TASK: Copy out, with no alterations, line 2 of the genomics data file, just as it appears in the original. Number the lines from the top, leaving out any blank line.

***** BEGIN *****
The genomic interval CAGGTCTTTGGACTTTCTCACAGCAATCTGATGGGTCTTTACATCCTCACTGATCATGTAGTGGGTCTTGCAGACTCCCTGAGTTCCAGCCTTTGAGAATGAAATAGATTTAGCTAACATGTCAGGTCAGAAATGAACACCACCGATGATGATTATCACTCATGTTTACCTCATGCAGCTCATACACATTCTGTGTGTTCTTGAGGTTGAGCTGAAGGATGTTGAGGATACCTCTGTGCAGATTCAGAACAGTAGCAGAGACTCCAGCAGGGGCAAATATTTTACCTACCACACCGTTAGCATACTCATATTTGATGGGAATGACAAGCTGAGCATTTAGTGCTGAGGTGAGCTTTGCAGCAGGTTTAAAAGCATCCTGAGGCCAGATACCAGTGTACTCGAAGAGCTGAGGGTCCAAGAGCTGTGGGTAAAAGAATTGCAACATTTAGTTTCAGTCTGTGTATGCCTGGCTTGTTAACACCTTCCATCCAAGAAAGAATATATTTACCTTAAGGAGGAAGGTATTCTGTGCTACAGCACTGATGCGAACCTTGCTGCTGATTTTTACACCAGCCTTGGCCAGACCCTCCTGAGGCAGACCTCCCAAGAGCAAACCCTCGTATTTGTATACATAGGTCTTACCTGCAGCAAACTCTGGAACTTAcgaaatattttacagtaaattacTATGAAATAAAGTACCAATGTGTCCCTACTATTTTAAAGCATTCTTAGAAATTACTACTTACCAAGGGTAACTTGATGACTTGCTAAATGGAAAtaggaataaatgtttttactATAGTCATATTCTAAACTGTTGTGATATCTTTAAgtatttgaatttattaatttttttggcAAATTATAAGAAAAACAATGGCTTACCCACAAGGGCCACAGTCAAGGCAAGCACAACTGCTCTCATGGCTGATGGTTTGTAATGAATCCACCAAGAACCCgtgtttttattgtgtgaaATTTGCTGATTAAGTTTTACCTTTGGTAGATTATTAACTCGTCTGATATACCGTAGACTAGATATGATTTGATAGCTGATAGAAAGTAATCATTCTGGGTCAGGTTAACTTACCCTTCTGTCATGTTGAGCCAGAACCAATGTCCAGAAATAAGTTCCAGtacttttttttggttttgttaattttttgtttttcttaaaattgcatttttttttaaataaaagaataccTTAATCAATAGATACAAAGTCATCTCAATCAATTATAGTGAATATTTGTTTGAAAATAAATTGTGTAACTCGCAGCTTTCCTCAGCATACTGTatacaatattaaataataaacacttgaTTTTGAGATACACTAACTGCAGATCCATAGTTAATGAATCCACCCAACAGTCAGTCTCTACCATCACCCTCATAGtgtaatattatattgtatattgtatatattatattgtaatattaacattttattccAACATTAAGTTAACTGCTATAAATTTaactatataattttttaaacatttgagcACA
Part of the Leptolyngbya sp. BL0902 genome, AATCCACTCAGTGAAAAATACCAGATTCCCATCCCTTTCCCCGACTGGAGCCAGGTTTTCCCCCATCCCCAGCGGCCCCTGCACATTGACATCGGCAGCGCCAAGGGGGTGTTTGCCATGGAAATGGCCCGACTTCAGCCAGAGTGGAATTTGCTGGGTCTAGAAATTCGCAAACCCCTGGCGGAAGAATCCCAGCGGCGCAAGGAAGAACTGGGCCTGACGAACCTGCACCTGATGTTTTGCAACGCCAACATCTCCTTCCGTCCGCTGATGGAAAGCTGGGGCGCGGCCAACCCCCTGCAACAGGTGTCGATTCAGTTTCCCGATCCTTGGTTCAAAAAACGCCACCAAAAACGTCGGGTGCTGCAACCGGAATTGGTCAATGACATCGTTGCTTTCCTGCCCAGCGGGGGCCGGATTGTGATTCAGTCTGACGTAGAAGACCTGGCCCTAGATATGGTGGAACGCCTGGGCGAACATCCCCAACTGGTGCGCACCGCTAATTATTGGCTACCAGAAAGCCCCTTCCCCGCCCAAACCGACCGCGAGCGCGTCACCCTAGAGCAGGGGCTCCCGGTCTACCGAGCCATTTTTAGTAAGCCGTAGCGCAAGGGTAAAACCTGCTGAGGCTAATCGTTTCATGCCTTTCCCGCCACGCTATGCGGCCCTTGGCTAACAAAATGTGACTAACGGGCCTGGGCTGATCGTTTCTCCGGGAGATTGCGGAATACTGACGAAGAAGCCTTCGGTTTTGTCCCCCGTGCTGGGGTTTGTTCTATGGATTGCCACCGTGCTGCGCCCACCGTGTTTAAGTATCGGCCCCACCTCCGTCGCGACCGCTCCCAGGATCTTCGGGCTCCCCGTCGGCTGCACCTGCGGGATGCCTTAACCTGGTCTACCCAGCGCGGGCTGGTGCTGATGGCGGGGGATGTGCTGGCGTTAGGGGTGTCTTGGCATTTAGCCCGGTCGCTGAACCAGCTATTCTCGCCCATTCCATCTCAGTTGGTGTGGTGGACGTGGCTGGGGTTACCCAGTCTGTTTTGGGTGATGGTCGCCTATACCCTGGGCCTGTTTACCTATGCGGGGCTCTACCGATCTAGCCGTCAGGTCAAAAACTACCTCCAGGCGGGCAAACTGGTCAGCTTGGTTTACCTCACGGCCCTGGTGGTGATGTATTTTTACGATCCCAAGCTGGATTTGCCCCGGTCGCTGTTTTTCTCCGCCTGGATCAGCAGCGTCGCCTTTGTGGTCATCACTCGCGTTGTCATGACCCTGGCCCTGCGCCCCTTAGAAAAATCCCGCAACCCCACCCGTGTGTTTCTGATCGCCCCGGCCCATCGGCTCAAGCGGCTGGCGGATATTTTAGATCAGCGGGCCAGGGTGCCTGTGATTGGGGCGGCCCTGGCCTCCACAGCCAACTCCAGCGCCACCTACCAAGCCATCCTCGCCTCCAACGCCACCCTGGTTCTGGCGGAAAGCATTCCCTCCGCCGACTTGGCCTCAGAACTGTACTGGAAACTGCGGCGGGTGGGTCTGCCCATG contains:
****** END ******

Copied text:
Part of the Leptolyngbya sp. BL0902 genome, AATCCACTCAGTGAAAAATACCAGATTCCCATCCCTTTCCCCGACTGGAGCCAGGTTTTCCCCCATCCCCAGCGGCCCCTGCACATTGACATCGGCAGCGCCAAGGGGGTGTTTGCCATGGAAATGGCCCGACTTCAGCCAGAGTGGAATTTGCTGGGTCTAGAAATTCGCAAACCCCTGGCGGAAGAATCCCAGCGGCGCAAGGAAGAACTGGGCCTGACGAACCTGCACCTGATGTTTTGCAACGCCAACATCTCCTTCCGTCCGCTGATGGAAAGCTGGGGCGCGGCCAACCCCCTGCAACAGGTGTCGATTCAGTTTCCCGATCCTTGGTTCAAAAAACGCCACCAAAAACGTCGGGTGCTGCAACCGGAATTGGTCAATGACATCGTTGCTTTCCTGCCCAGCGGGGGCCGGATTGTGATTCAGTCTGACGTAGAAGACCTGGCCCTAGATATGGTGGAACGCCTGGGCGAACATCCCCAACTGGTGCGCACCGCTAATTATTGGCTACCAGAAAGCCCCTTCCCCGCCCAAACCGACCGCGAGCGCGTCACCCTAGAGCAGGGGCTCCCGGTCTACCGAGCCATTTTTAGTAAGCCGTAGCGCAAGGGTAAAACCTGCTGAGGCTAATCGTTTCATGCCTTTCCCGCCACGCTATGCGGCCCTTGGCTAACAAAATGTGACTAACGGGCCTGGGCTGATCGTTTCTCCGGGAGATTGCGGAATACTGACGAAGAAGCCTTCGGTTTTGTCCCCCGTGCTGGGGTTTGTTCTATGGATTGCCACCGTGCTGCGCCCACCGTGTTTAAGTATCGGCCCCACCTCCGTCGCGACCGCTCCCAGGATCTTCGGGCTCCCCGTCGGCTGCACCTGCGGGATGCCTTAACCTGGTCTACCCAGCGCGGGCTGGTGCTGATGGCGGGGGATGTGCTGGCGTTAGGGGTGTCTTGGCATTTAGCCCGGTCGCTGAACCAGCTATTCTCGCCCATTCCATCTCAGTTGGTGTGGTGGACGTGGCTGGGGTTACCCAGTCTGTTTTGGGTGATGGTCGCCTATACCCTGGGCCTGTTTACCTATGCGGGGCTCTACCGATCTAGCCGTCAGGTCAAAAACTACCTCCAGGCGGGCAAACTGGTCAGCTTGGTTTACCTCACGGCCCTGGTGGTGATGTATTTTTACGATCCCAAGCTGGATTTGCCCCGGTCGCTGTTTTTCTCCGCCTGGATCAGCAGCGTCGCCTTTGTGGTCATCACTCGCGTTGTCATGACCCTGGCCCTGCGCCCCTTAGAAAAATCCCGCAACCCCACCCGTGTGTTTCTGATCGCCCCGGCCCATCGGCTCAAGCGGCTGGCGGATATTTTAGATCAGCGGGCCAGGGTGCCTGTGATTGGGGCGGCCCTGGCCTCCACAGCCAACTCCAGCGCCACCTACCAAGCCATCCTCGCCTCCAACGCCACCCTGGTTCTGGCGGAAAGCATTCCCTCCGCCGACTTGGCCTCAGAACTGTACTGGAAACTGCGGCGGGTGGGTCTGCCCATG contains: